Staff: the Eternal Headache?

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Staff: the Eternal Headache?

The latest results from MYOB's Business Monitor surveys of SME operators show that most of them are satisfied with their work-life balance, but see staffing as a particular issue.

A dominating 65 percent of respondents reported being satisfied or very satisfied with their work-life balance, but 17 percent see meeting their employees' demand for flexible working hours as a pain point.

"To retain key staff, giving people some flexibility and autonomy is going to be really important," said MYOB CEO Tim Reed.
 
"It seems small business is really delivering on this point, with more than two thirds (68 percent) utilising teleworking in their businesses. Teleworking was more likely to be used by franchisors, construction and trades and business, professional services and property businesses."

Other related issues included dealing with payroll compliance (21 percent), the hiring process (19 percent) and the ability to dismiss employees (also 19 percent). Perhaps it's worth pointing out that one party's red tape is another's essential legal protection.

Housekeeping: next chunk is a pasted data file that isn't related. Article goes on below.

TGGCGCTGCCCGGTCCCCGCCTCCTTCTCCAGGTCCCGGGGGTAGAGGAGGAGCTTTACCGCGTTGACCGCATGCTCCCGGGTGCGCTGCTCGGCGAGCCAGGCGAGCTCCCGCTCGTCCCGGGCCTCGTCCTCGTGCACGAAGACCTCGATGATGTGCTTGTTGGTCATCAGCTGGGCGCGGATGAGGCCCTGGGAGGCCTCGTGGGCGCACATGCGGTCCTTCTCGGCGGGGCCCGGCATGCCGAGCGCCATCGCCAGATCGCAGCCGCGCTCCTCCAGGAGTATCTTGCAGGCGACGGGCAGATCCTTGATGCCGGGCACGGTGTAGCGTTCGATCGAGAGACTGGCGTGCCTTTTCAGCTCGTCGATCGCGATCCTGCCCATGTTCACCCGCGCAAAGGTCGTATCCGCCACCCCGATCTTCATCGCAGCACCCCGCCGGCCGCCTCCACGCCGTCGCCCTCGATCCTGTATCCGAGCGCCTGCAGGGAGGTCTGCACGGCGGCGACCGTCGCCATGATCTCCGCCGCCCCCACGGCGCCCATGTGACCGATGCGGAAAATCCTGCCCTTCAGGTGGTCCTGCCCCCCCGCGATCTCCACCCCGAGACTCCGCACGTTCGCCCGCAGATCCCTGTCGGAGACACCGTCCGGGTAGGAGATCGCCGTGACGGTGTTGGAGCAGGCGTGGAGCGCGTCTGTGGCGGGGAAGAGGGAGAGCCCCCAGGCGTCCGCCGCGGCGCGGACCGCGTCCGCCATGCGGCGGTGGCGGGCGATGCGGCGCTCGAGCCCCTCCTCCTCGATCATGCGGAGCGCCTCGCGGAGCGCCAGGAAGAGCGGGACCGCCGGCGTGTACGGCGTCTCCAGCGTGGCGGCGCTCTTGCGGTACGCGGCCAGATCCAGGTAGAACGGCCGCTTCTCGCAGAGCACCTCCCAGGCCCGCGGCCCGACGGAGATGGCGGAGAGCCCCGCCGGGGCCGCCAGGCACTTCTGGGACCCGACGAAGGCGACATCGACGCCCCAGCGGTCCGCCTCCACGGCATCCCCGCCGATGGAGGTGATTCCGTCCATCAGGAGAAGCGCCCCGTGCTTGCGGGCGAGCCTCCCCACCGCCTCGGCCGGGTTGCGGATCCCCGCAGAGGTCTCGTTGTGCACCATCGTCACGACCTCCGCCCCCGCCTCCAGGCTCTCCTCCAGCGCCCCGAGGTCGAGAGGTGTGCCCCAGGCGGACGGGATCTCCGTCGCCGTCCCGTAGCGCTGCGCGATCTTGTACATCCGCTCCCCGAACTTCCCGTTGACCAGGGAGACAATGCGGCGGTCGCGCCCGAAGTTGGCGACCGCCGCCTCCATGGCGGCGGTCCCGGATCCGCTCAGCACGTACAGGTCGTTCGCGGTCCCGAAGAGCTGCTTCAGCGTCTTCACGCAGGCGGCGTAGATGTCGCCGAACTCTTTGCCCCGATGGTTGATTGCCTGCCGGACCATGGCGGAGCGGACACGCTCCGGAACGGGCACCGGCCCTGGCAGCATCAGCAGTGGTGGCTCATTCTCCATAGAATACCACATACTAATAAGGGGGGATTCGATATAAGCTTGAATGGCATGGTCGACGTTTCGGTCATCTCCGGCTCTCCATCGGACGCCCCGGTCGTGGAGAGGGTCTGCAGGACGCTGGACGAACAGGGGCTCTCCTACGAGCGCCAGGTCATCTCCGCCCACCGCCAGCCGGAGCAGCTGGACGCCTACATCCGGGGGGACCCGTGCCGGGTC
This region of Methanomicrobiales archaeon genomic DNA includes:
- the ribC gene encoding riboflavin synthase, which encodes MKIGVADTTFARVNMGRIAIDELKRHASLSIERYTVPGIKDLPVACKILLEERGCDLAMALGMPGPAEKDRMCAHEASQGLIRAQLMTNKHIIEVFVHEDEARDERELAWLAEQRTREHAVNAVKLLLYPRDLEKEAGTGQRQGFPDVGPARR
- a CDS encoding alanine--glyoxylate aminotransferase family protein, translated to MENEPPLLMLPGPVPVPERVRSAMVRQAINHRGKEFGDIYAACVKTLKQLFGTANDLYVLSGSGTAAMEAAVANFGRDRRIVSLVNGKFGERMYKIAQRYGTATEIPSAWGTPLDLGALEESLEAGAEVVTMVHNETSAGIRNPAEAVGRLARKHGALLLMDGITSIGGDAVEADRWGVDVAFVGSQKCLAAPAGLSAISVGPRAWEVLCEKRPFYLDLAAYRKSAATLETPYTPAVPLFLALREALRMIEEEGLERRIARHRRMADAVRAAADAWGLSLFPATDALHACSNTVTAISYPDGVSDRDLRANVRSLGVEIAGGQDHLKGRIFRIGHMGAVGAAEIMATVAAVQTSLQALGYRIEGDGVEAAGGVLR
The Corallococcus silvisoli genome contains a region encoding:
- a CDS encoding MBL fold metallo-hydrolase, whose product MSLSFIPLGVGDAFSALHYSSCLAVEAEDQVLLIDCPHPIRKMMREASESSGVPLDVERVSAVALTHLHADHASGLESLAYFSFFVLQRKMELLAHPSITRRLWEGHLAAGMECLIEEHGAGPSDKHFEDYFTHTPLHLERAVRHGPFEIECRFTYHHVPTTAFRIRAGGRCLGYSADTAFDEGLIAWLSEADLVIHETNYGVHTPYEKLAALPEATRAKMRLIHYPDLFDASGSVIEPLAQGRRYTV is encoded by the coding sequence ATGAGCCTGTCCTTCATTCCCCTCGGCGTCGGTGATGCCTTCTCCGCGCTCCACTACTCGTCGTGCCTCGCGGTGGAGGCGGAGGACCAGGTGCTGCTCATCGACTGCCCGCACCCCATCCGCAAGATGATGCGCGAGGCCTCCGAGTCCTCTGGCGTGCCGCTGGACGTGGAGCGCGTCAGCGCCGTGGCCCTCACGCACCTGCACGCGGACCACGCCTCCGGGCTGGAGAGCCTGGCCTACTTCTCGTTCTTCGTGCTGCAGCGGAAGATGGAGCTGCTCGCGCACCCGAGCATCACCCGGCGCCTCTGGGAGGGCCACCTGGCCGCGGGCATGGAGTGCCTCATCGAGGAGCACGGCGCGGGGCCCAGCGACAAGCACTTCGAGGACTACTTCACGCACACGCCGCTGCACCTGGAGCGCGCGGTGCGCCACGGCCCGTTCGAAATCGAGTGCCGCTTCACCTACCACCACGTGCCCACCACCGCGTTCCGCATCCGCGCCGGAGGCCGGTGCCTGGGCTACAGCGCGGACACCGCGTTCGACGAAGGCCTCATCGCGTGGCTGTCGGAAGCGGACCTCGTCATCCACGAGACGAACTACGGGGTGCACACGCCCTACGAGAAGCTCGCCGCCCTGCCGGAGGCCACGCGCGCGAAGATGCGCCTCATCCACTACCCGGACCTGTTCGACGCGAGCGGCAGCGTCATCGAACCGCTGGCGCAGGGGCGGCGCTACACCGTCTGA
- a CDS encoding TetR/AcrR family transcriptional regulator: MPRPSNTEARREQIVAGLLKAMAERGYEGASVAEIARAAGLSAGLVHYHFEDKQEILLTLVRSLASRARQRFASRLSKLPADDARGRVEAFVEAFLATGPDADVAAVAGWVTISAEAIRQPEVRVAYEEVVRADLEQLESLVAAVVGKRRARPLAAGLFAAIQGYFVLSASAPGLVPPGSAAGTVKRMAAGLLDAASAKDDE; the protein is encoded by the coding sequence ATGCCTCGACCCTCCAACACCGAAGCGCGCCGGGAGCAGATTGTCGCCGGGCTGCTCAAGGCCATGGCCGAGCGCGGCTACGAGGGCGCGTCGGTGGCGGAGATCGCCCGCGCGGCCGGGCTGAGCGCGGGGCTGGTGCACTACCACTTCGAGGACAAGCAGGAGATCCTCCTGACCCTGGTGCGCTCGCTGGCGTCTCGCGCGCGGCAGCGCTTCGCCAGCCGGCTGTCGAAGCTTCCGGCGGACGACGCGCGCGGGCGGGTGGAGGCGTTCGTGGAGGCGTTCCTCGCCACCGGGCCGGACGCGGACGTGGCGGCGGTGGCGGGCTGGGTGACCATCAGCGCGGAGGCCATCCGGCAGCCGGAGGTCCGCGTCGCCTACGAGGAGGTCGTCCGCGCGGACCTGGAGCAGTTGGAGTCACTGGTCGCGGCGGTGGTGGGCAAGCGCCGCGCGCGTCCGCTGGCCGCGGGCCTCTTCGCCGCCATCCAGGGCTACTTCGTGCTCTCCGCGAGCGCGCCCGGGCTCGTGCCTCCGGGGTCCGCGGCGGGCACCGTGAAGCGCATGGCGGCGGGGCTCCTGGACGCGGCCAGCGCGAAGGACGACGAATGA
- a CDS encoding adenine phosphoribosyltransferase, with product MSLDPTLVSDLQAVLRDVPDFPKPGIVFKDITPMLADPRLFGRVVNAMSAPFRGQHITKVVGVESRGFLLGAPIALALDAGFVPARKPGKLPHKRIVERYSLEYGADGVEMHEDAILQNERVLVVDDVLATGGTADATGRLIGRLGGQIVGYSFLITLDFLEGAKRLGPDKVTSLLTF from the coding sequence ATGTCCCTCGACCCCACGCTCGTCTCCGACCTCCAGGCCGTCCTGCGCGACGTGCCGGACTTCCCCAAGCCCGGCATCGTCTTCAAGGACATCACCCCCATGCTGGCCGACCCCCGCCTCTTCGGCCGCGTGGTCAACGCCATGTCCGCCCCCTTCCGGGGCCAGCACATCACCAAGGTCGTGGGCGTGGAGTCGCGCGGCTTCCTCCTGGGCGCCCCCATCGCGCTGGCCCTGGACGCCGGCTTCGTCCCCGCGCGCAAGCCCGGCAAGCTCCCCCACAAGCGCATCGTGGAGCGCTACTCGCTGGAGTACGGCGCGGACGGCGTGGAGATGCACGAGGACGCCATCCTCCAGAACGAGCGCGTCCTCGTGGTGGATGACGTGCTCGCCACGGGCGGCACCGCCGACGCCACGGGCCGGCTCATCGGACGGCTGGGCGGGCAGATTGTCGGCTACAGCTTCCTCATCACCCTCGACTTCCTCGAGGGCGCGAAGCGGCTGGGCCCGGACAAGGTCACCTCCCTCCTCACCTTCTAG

But first on the list was finding new staff, said to be a top challenge for 27 percent of respondents.

Yet the official unemployment rate  is 5.8 percent (December 2015), while Roy Morgan Research's unofficial estimate puts it as high as 9.7 percent with more than one and a quarter million people looking for work.

Despite - or possibly because of - online recruitment platforms such as Seek, as a nation we seem to be doing poorly when it comes to matching jobseekers with small businesses that are looking for staff.

Why "because of"? The movement from traditional employment advertising in printed publications and cards at the CES may have made it too quick and easy to apply for any job that remotely interests a candidate. It has definitely reduced the actual cost by eliminating the need for a stamp. (Remember the days when pretty much the only 'spam' that arrived in the post was for the Readers Digest Sweepstakes?)

Consequently, any vacancy is likely to attract a large number of applications, and for SMEs that usually means significant time and effort to wade through them. Larger organisations typically use automated systems (either on their own account or operated by recruitment companies) to filter out the majority of applications, but that turns the process into even more of a game than it ever was as candidates are fortunate if a human ever sees their applications, even for the briefest of glances. 

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